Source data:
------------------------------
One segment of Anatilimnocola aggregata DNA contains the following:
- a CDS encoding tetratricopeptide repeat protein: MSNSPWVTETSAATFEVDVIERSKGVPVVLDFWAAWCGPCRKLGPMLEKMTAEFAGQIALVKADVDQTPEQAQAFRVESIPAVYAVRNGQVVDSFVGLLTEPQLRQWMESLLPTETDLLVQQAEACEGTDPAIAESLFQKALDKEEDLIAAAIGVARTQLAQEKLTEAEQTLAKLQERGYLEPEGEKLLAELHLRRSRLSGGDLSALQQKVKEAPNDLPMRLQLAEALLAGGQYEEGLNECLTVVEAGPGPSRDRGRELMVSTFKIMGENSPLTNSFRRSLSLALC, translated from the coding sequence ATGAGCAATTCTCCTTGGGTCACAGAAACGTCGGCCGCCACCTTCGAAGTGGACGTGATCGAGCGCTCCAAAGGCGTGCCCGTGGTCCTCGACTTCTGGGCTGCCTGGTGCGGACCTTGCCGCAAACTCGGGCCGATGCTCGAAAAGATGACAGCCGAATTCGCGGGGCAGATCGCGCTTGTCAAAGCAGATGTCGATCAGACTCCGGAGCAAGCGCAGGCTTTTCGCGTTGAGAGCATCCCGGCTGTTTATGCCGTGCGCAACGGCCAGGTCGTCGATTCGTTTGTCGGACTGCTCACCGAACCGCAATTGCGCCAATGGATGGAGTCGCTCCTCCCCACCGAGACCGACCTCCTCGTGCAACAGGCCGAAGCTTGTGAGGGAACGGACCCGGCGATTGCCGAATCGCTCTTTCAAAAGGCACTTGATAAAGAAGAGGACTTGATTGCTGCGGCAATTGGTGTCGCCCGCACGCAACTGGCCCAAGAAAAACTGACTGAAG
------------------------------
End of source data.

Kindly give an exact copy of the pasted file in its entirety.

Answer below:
One segment of Anatilimnocola aggregata DNA contains the following:
- a CDS encoding tetratricopeptide repeat protein: MSNSPWVTETSAATFEVDVIERSKGVPVVLDFWAAWCGPCRKLGPMLEKMTAEFAGQIALVKADVDQTPEQAQAFRVESIPAVYAVRNGQVVDSFVGLLTEPQLRQWMESLLPTETDLLVQQAEACEGTDPAIAESLFQKALDKEEDLIAAAIGVARTQLAQEKLTEAEQTLAKLQERGYLEPEGEKLLAELHLRRSRLSGGDLSALQQKVKEAPNDLPMRLQLAEALLAGGQYEEGLNECLTVVEAGPGPSRDRGRELMVSTFKIMGENSPLTNSFRRSLSLALC, translated from the coding sequence ATGAGCAATTCTCCTTGGGTCACAGAAACGTCGGCCGCCACCTTCGAAGTGGACGTGATCGAGCGCTCCAAAGGCGTGCCCGTGGTCCTCGACTTCTGGGCTGCCTGGTGCGGACCTTGCCGCAAACTCGGGCCGATGCTCGAAAAGATGACAGCCGAATTCGCGGGGCAGATCGCGCTTGTCAAAGCAGATGTCGATCAGACTCCGGAGCAAGCGCAGGCTTTTCGCGTTGAGAGCATCCCGGCTGTTTATGCCGTGCGCAACGGCCAGGTCGTCGATTCGTTTGTCGGACTGCTCACCGAACCGCAATTGCGCCAATGGATGGAGTCGCTCCTCCCCACCGAGACCGACCTCCTCGTGCAACAGGCCGAAGCTTGTGAGGGAACGGACCCGGCGATTGCCGAATCGCTCTTTCAAAAGGCACTTGATAAAGAAGAGGACTTGATTGCTGCGGCAATTGGTGTCGCCCGCACGCAACTGGCCCAAGAAAAACTGACTGAAG